Roles were assigned, make-up was applied, and costumes were on as students prepared for their big debut. But this act was far from your ordinary theater performance.
Rather than future Broadway stars, the cast was comprised of Millard North’s prospective nurses and doctors, and instead of acting to entertain an audience, the students’ purpose was to help better prepare our community for a potential disaster.
Starting at 8:30 pm on Wednesday, Oct. 17, HOSA and Millard Foundation students teamed up with CHI Health to complete a mass casualty drill.
“We have to have drills every two years, but high school students never get to see it. So it’s beneficial that they get to see the behind-the-scenes of what hospitals do to prepare,” Hospital Infection Preventionist, Mariah Gesink said.
This specific scenario replicated a devastating tornado that struck during a high school basketball game.
A total of 25 HOSA and Millard Foundation students played the role of victims, each having different degrees of injuries.
“I was impaled by a piece of wood that was actually foam, so I had organs that were ruptured and internal bleeding,” HOSA State Vice President Kiersten Preuss said.
The seriousness of Preuss’ injury landed her with the first time opportunity to ride in an ambulance.
“The ambulance ride was the most exciting part for me. It was pretty bumpy, and obviously you’re going fast so it was almost like a rollercoaster,” Preuss said.
Preuss aspires to be a pediatric oncologist one day, and the experience gave her good insight into her future goals.
“I really liked being in a hospital environment, so to me, it reaffirmed that I know that’s the kinda place I want to be in,” Preuss said.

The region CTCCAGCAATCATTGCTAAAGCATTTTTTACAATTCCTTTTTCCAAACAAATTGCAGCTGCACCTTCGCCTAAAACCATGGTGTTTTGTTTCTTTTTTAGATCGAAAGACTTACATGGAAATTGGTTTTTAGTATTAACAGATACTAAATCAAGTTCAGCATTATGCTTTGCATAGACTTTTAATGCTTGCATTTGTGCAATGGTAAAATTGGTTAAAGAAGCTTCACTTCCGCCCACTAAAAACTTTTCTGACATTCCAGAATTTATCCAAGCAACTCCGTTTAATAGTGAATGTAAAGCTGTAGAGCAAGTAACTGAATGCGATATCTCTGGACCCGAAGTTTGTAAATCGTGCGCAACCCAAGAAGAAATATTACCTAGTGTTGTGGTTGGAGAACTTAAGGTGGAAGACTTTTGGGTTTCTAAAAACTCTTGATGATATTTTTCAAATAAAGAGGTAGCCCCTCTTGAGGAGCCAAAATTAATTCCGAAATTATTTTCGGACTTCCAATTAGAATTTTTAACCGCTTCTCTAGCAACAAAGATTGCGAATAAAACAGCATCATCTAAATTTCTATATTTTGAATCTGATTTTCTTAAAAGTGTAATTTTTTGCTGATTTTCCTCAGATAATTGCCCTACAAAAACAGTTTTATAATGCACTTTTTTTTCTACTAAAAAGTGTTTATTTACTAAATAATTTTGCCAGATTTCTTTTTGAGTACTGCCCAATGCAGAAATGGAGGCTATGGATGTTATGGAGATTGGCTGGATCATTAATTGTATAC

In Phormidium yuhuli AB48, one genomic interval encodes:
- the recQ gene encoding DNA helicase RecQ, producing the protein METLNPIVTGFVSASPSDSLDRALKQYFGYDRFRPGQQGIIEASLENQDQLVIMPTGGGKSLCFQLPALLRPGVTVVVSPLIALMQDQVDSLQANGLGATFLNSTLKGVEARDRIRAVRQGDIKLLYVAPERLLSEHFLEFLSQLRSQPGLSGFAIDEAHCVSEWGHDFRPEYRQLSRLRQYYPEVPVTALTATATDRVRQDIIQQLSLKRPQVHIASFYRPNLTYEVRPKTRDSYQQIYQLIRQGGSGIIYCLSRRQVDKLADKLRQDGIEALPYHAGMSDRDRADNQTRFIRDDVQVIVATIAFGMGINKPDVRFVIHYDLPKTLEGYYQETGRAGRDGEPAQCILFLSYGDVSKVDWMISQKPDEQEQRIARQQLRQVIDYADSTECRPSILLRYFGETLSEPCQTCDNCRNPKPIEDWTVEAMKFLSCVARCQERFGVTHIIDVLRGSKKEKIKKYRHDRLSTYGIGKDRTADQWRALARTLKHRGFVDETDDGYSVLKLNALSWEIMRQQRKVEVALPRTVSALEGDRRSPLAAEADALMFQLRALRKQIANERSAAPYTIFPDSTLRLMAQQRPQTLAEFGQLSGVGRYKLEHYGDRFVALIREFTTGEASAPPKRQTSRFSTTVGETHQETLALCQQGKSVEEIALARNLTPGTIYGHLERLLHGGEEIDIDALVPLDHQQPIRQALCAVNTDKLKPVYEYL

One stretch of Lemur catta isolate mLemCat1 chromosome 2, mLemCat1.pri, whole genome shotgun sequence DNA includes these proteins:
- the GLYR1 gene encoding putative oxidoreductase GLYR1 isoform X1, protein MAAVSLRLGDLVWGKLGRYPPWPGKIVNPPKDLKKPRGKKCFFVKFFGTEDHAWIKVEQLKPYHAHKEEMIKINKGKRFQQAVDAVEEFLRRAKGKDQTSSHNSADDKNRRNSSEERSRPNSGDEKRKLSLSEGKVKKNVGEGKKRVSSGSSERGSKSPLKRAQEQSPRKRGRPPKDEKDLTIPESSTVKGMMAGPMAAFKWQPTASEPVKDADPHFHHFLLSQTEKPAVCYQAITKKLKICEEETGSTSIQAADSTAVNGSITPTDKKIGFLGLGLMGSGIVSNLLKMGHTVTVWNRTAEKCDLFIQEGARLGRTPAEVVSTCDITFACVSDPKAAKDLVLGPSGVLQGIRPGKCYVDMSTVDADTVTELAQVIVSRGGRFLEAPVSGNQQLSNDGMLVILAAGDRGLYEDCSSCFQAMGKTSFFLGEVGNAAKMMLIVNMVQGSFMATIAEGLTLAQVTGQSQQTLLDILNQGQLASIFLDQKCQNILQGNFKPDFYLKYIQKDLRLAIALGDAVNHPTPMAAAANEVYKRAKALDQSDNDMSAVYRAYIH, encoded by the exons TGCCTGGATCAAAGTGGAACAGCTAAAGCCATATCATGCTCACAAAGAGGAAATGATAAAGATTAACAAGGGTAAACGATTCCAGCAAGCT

These affirmations were just what science teacher and Millard North HOSA sponsor Christina Preuss hoped students would gain from taking part in the drill.
“We hoped that they could potentially get a feel of whether they wanted to go into something related to being a paramedic. We hoped that purely by witnessing what they would do in their professional world they might get an idea if it is for them,” C. Preuss said.
The students volunteering were not the only ones that received positive takeaways from this experience. The hospital’s emergency departments, ambulance units, and EMTs were all also able to capitalize on the experience.
“We really get to go through the logistics of what we would do. There is a lot of stuff that goes into it that people don’t realize,” Gesink said.
Overall, the drill provided everyone involved with a better understanding of how they would respond when disaster strikes.
“The whole goal is to be able to respond to an emergency in a more efficient way,” C. Preuss said.
In the days and weeks following, CHI and Millard North assessed the strengths and weaknesses of the night and hope to do a more elaborate drill in the future by getting more people involved.